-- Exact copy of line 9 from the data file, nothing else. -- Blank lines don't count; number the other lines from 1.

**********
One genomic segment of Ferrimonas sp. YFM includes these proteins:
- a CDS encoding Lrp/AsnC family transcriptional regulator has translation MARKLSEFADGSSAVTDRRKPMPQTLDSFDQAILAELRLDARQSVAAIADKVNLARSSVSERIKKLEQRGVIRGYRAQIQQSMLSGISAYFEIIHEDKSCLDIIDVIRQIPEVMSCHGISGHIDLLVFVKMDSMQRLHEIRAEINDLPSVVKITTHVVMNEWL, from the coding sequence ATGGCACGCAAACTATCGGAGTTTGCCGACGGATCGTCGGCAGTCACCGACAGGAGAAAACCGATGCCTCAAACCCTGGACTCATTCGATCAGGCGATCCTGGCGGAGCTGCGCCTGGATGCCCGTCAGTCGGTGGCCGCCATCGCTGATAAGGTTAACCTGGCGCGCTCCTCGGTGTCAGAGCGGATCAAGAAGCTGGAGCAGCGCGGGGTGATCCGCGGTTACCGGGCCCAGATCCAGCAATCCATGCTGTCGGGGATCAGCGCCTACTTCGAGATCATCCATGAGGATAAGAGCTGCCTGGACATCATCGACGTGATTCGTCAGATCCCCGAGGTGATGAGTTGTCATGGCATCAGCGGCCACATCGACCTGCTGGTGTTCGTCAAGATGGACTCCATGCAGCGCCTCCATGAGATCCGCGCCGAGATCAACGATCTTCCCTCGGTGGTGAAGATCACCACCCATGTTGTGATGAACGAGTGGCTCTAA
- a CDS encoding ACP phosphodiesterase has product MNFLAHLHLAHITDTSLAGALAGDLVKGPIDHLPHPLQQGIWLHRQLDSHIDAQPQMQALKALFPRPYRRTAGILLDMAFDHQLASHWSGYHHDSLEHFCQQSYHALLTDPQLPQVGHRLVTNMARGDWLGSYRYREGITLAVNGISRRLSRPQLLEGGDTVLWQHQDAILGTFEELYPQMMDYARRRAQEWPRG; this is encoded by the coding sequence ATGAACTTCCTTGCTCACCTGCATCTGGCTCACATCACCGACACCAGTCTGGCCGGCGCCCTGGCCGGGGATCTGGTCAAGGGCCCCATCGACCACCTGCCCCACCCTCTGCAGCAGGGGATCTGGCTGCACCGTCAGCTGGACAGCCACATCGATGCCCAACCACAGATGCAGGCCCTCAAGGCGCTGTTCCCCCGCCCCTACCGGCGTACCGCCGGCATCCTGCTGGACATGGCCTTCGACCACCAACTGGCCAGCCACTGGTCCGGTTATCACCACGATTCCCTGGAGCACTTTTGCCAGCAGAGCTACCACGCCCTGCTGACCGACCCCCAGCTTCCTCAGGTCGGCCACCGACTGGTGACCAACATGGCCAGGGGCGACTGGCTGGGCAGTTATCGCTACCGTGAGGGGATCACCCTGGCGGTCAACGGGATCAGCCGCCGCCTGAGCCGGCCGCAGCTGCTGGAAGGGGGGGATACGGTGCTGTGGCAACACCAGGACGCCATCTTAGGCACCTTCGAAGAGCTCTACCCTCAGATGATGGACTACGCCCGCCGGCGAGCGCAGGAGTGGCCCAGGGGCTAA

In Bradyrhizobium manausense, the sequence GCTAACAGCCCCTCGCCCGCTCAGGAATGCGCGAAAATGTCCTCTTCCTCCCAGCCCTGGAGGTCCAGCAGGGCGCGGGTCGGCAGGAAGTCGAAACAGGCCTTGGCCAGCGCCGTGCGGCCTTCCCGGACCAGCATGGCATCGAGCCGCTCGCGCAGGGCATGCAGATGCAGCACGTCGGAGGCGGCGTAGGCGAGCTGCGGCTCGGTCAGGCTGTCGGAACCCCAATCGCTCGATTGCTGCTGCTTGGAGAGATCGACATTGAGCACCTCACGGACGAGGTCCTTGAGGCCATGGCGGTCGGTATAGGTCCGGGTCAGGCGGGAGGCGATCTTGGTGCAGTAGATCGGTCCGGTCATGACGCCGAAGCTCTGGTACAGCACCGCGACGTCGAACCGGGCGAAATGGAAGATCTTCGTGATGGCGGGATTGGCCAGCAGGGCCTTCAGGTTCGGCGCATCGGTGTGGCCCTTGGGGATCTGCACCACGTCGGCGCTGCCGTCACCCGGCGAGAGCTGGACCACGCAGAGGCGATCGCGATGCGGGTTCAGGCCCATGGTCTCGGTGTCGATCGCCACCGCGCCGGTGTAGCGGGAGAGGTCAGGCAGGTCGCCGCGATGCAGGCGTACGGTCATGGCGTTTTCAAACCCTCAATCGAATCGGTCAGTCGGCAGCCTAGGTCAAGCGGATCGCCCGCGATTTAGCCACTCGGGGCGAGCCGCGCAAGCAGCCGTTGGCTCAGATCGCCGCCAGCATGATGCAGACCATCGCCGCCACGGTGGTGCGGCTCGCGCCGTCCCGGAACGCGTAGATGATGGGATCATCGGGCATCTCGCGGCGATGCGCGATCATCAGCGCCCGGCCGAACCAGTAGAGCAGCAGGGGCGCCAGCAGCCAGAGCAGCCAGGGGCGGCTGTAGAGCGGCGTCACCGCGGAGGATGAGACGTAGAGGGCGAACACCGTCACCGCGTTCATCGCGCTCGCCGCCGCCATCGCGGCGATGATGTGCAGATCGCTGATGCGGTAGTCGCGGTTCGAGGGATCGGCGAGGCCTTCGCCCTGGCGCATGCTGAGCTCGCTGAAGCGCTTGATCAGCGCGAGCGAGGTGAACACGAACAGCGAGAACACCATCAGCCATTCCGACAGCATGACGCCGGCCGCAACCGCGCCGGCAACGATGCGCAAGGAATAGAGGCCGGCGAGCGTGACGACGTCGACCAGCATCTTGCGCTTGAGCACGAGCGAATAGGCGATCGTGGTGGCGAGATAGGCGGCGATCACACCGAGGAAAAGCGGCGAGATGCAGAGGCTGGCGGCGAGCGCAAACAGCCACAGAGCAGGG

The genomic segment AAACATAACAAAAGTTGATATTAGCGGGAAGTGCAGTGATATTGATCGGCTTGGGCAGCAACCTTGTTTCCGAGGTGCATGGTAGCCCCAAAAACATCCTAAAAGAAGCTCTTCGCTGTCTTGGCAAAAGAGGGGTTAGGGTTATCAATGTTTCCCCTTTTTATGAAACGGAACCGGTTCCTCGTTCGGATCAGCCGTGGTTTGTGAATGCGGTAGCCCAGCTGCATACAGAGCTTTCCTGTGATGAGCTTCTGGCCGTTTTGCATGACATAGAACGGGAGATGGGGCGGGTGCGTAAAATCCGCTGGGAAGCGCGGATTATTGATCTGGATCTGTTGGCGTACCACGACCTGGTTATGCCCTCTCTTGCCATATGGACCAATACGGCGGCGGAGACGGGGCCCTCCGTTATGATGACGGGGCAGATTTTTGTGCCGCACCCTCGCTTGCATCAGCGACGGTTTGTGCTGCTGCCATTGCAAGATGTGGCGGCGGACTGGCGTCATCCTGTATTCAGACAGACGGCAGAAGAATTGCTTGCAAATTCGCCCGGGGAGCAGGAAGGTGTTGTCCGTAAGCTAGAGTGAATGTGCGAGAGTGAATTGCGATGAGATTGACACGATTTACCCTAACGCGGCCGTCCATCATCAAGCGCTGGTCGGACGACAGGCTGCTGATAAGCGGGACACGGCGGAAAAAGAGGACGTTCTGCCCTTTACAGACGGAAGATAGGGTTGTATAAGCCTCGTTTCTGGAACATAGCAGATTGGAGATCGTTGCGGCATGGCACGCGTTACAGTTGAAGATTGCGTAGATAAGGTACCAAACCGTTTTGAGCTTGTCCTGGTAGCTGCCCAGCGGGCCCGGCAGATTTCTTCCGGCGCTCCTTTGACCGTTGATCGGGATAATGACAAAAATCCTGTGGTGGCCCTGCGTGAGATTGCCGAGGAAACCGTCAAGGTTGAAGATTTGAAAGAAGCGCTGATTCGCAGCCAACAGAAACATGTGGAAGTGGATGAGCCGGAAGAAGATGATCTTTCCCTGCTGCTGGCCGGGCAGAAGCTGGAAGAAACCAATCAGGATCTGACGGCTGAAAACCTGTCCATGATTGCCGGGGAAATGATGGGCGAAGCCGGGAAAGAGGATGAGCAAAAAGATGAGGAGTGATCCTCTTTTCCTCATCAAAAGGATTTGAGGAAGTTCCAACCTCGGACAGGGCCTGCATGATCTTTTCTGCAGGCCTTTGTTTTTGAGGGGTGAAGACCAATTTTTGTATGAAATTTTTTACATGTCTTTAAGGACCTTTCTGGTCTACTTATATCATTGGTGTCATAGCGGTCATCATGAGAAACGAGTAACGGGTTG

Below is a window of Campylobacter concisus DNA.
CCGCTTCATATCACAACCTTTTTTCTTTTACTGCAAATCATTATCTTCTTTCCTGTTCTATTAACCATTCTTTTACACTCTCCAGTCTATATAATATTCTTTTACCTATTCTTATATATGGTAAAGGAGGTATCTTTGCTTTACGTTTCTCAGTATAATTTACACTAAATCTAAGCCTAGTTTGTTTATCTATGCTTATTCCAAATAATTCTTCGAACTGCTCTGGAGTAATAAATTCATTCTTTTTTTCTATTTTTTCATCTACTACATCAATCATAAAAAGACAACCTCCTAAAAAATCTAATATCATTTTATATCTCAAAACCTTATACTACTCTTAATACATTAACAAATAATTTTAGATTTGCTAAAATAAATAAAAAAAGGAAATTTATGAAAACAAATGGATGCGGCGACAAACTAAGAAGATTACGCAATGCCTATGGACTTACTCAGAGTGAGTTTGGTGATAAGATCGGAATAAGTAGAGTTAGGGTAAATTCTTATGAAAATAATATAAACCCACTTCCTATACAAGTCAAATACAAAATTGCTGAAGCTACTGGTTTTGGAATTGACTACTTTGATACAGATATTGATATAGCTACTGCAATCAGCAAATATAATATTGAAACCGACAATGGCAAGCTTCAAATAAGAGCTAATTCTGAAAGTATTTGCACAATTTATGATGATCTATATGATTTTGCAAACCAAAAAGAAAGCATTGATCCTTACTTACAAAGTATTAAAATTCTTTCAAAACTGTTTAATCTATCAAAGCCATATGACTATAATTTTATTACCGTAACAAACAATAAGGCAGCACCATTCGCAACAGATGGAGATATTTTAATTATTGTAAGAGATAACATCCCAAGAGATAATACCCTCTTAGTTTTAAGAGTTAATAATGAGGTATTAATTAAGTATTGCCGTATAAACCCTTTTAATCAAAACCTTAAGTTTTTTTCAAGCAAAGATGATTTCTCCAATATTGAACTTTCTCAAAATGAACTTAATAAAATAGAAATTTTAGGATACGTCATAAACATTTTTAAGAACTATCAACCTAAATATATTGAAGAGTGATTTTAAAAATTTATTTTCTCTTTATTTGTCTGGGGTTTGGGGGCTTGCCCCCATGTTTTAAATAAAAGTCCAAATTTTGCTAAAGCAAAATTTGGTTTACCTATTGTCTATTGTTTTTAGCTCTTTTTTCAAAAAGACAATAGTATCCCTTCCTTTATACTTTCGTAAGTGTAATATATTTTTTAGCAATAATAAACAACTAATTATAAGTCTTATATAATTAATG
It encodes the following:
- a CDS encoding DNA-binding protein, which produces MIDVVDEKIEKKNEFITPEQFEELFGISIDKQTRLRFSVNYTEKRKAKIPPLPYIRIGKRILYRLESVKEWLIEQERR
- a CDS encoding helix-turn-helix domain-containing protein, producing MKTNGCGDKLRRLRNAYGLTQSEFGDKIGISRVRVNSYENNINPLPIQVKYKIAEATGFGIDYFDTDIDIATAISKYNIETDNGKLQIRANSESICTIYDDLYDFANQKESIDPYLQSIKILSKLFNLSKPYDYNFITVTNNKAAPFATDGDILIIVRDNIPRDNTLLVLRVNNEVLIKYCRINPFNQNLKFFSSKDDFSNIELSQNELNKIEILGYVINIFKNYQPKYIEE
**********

- a CDS encoding DNA-binding protein, which produces MIDVVDEKIEKKNEFITPEQFEELFGISIDKQTRLRFSVNYTEKRKAKIPPLPYIRIGKRILYRLESVKEWLIEQERR